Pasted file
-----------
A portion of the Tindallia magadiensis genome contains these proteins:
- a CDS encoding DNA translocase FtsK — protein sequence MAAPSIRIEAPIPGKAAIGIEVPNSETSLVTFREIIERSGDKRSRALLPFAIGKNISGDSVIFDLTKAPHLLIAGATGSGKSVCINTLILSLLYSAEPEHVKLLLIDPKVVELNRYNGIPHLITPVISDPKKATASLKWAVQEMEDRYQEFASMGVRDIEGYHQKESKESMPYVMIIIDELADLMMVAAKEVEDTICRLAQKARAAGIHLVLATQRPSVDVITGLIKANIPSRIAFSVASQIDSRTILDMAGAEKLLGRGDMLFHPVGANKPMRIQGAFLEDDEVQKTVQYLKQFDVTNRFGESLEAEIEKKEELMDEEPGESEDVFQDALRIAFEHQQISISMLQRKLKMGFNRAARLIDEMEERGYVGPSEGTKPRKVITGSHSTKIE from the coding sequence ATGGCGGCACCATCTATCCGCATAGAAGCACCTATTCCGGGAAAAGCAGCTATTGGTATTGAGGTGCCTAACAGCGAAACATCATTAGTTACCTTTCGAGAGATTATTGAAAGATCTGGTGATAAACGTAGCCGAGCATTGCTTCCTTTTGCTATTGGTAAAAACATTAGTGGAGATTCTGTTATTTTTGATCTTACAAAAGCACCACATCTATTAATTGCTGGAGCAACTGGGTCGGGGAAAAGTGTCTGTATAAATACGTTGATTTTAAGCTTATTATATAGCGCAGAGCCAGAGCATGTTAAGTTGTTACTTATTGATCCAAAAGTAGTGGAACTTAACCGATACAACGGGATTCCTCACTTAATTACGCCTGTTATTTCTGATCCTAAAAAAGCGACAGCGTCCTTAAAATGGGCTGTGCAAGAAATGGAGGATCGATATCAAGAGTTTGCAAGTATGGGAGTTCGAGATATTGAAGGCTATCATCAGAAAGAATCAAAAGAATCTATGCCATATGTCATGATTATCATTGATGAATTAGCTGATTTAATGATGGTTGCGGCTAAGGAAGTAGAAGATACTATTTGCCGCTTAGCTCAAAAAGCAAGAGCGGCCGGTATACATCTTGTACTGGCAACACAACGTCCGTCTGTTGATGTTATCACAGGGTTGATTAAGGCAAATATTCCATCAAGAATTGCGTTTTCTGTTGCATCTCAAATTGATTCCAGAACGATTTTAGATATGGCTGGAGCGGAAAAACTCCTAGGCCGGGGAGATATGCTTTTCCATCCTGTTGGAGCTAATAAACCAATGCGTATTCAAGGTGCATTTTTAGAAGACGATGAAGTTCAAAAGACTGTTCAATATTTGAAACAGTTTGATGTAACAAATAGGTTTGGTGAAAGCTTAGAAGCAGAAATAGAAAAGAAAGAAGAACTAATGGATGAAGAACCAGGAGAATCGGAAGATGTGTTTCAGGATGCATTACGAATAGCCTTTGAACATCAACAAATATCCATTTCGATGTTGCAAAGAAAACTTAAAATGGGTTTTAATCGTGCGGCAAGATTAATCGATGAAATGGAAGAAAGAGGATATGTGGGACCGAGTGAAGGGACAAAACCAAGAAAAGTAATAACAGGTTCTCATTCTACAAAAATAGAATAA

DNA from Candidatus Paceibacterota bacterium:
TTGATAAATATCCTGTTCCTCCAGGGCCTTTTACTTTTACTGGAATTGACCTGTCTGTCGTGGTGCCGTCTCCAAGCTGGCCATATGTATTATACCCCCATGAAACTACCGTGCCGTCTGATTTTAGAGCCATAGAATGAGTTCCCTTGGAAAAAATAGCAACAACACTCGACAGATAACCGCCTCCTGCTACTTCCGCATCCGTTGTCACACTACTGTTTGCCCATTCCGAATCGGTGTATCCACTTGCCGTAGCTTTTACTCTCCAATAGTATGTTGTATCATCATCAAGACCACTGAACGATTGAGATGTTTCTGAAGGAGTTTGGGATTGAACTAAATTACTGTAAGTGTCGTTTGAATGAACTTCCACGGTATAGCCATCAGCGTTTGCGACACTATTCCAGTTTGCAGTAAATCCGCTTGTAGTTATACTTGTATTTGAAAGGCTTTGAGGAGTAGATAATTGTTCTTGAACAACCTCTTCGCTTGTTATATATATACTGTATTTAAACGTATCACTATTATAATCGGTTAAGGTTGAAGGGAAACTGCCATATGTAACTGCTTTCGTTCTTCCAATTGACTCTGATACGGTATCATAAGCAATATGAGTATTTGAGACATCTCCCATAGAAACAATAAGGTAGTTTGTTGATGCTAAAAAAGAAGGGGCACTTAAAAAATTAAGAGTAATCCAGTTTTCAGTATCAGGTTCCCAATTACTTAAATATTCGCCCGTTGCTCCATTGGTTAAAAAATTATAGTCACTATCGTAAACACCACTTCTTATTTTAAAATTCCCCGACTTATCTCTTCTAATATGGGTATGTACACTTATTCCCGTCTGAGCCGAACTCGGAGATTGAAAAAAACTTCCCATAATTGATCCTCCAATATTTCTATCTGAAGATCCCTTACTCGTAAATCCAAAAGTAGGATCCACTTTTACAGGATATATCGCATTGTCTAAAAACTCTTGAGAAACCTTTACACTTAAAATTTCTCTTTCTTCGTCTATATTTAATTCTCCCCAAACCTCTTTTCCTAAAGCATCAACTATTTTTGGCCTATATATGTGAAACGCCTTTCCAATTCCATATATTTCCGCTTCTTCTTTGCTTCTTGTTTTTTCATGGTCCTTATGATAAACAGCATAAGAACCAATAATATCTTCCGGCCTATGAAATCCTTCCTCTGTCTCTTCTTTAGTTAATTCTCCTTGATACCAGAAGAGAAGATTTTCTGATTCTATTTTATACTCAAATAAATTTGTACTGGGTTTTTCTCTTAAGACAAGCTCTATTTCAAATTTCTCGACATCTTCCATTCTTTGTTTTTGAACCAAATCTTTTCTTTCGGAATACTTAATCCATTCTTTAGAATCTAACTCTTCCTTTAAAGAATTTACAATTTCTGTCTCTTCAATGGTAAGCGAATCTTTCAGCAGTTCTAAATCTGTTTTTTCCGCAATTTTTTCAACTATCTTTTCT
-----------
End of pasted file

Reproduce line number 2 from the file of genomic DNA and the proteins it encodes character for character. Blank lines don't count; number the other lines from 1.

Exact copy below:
- a CDS encoding DNA translocase FtsK — protein sequence MAAPSIRIEAPIPGKAAIGIEVPNSETSLVTFREIIERSGDKRSRALLPFAIGKNISGDSVIFDLTKAPHLLIAGATGSGKSVCINTLILSLLYSAEPEHVKLLLIDPKVVELNRYNGIPHLITPVISDPKKATASLKWAVQEMEDRYQEFASMGVRDIEGYHQKESKESMPYVMIIIDELADLMMVAAKEVEDTICRLAQKARAAGIHLVLATQRPSVDVITGLIKANIPSRIAFSVASQIDSRTILDMAGAEKLLGRGDMLFHPVGANKPMRIQGAFLEDDEVQKTVQYLKQFDVTNRFGESLEAEIEKKEELMDEEPGESEDVFQDALRIAFEHQQISISMLQRKLKMGFNRAARLIDEMEERGYVGPSEGTKPRKVITGSHSTKIE from the coding sequence ATGGCGGCACCATCTATCCGCATAGAAGCACCTATTCCGGGAAAAGCAGCTATTGGTATTGAGGTGCCTAACAGCGAAACATCATTAGTTACCTTTCGAGAGATTATTGAAAGATCTGGTGATAAACGTAGCCGAGCATTGCTTCCTTTTGCTATTGGTAAAAACATTAGTGGAGATTCTGTTATTTTTGATCTTACAAAAGCACCACATCTATTAATTGCTGGAGCAACTGGGTCGGGGAAAAGTGTCTGTATAAATACGTTGATTTTAAGCTTATTATATAGCGCAGAGCCAGAGCATGTTAAGTTGTTACTTATTGATCCAAAAGTAGTGGAACTTAACCGATACAACGGGATTCCTCACTTAATTACGCCTGTTATTTCTGATCCTAAAAAAGCGACAGCGTCCTTAAAATGGGCTGTGCAAGAAATGGAGGATCGATATCAAGAGTTTGCAAGTATGGGAGTTCGAGATATTGAAGGCTATCATCAGAAAGAATCAAAAGAATCTATGCCATATGTCATGATTATCATTGATGAATTAGCTGATTTAATGATGGTTGCGGCTAAGGAAGTAGAAGATACTATTTGCCGCTTAGCTCAAAAAGCAAGAGCGGCCGGTATACATCTTGTACTGGCAACACAACGTCCGTCTGTTGATGTTATCACAGGGTTGATTAAGGCAAATATTCCATCAAGAATTGCGTTTTCTGTTGCATCTCAAATTGATTCCAGAACGATTTTAGATATGGCTGGAGCGGAAAAACTCCTAGGCCGGGGAGATATGCTTTTCCATCCTGTTGGAGCTAATAAACCAATGCGTATTCAAGGTGCATTTTTAGAAGACGATGAAGTTCAAAAGACTGTTCAATATTTGAAACAGTTTGATGTAACAAATAGGTTTGGTGAAAGCTTAGAAGCAGAAATAGAAAAGAAAGAAGAACTAATGGATGAAGAACCAGGAGAATCGGAAGATGTGTTTCAGGATGCATTACGAATAGCCTTTGAACATCAACAAATATCCATTTCGATGTTGCAAAGAAAACTTAAAATGGGTTTTAATCGTGCGGCAAGATTAATCGATGAAATGGAAGAAAGAGGATATGTGGGACCGAGTGAAGGGACAAAACCAAGAAAAGTAATAACAGGTTCTCATTCTACAAAAATAGAATAA